With the holiday season in full swing, it won't be long before you're enjoying your company's holiday party or having friends and family visit your home for dinner and drinks.
When a Mississippi resident is pulled over and charged with drunk driving, he or she will get arrested, booked in jail and subjected to a battery of embarrassing circumstances. The DUI charges could also -- even before conviction -- have a severely adverse effect on the accused person's personal and professional relationships.
The transition from being a married parent to being a single parent isn't an easy one to make. Let's say, for example, that you decide to create a shared parenting arrangement in which your child is with you half the time. The days when you're with your child will be hectic and "full on." Meanwhile, the days you're not with your child could feel lonely and boring.
Summer is here, and with it an influx of visitors to the Mississippi coast here in Ocean Springs. Despite the laid back southern hospitality that abounds in the magnolia state, don't be fooled into thinking that this is a place where anything goes — especially when it comes to drug charges.
Your drunk driving charges may have happened in a lot of different ways. Imagine, for example, you were pulled off to the side of the road because you knew you were too drunk to drive, and while you were sleeping it off, an officer comes to knock on your window. That circumstance is a lot different from a driver who was so intoxicated that he or she was driving the wrong way down the Interstate.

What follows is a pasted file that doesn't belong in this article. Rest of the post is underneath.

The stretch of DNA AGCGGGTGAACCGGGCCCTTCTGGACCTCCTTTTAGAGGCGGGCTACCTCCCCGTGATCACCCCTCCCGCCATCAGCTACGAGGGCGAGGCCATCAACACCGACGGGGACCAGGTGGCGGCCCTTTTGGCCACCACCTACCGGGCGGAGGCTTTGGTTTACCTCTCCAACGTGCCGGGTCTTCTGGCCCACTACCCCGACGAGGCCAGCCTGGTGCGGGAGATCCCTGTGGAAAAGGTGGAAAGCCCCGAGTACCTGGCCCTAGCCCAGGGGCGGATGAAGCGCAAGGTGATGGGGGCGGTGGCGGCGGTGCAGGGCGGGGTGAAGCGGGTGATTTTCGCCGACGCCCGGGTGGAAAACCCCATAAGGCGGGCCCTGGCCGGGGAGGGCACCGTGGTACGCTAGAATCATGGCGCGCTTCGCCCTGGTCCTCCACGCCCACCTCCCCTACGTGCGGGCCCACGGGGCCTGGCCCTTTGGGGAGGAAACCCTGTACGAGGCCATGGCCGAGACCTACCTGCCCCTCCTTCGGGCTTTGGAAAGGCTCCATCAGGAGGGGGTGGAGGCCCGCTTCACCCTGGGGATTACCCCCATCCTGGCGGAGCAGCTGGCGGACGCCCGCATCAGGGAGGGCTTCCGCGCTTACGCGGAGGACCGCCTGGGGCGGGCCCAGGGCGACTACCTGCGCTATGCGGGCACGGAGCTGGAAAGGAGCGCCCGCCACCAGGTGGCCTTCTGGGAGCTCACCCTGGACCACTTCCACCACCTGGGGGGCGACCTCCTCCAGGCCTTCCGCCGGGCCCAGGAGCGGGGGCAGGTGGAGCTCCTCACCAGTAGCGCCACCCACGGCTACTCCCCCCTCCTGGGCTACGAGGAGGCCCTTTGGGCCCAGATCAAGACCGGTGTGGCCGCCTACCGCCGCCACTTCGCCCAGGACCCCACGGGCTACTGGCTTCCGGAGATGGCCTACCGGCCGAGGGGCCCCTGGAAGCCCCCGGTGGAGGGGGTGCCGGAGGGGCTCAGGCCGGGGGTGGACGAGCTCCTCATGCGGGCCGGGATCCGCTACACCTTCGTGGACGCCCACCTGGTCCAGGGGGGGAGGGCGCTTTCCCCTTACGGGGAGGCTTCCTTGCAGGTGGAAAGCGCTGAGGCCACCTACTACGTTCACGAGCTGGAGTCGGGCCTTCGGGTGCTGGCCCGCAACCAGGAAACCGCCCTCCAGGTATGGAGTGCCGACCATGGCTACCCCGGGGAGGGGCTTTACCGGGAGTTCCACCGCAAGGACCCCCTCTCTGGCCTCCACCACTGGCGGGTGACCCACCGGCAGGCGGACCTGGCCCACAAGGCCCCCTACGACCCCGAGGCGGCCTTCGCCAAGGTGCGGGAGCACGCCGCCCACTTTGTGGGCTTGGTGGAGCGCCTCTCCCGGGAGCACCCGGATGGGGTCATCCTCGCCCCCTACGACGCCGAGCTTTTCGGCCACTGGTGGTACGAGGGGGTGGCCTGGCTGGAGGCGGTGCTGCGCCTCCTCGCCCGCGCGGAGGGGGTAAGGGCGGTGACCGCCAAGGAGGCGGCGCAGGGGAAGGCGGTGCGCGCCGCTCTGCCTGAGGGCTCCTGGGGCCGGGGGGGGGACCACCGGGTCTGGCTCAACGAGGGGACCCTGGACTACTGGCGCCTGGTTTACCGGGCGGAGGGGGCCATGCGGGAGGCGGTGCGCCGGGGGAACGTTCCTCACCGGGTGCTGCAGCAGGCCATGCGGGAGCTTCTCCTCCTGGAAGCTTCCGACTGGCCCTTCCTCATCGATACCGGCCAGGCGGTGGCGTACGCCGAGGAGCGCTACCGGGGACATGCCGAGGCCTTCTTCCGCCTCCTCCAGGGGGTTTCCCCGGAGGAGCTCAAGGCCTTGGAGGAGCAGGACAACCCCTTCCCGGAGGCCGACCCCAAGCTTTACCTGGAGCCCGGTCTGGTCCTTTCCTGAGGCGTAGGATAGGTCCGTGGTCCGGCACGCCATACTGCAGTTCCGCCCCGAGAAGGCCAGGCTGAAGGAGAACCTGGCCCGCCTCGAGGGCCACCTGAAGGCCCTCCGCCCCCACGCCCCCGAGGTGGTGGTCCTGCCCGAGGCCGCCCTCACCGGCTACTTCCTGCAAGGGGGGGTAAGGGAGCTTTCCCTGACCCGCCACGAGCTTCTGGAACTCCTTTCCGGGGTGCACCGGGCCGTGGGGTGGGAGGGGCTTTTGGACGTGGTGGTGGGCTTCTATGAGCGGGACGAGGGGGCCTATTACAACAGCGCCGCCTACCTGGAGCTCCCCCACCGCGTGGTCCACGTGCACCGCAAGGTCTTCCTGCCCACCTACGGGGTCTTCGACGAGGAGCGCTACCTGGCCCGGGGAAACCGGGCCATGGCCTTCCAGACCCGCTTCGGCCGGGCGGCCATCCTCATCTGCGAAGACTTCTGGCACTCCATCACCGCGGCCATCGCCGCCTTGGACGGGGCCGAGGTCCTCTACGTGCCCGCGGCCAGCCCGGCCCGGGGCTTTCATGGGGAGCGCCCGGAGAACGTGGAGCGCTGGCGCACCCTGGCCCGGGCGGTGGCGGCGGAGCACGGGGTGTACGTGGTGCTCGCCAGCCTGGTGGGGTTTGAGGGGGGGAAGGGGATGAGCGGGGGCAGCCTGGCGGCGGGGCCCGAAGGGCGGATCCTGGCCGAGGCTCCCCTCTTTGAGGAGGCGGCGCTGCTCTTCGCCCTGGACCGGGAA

For many people, Friday Happy Hour is a way to unwind from a stressful week at work and usher in the weekend. Unfortunately, things can go terribly wrong if you get behind the wheel after having a few drinks. Imagine driving home from an evening out with your friends when a police officer pulls over. Just a short time later, you are in the back of a squad car and on your way to jail.
It is possible to face jail time of between 5 and 60 days for possessing any amount of marijuana (up to 30 grams) on a second or subsequent conviction within two years.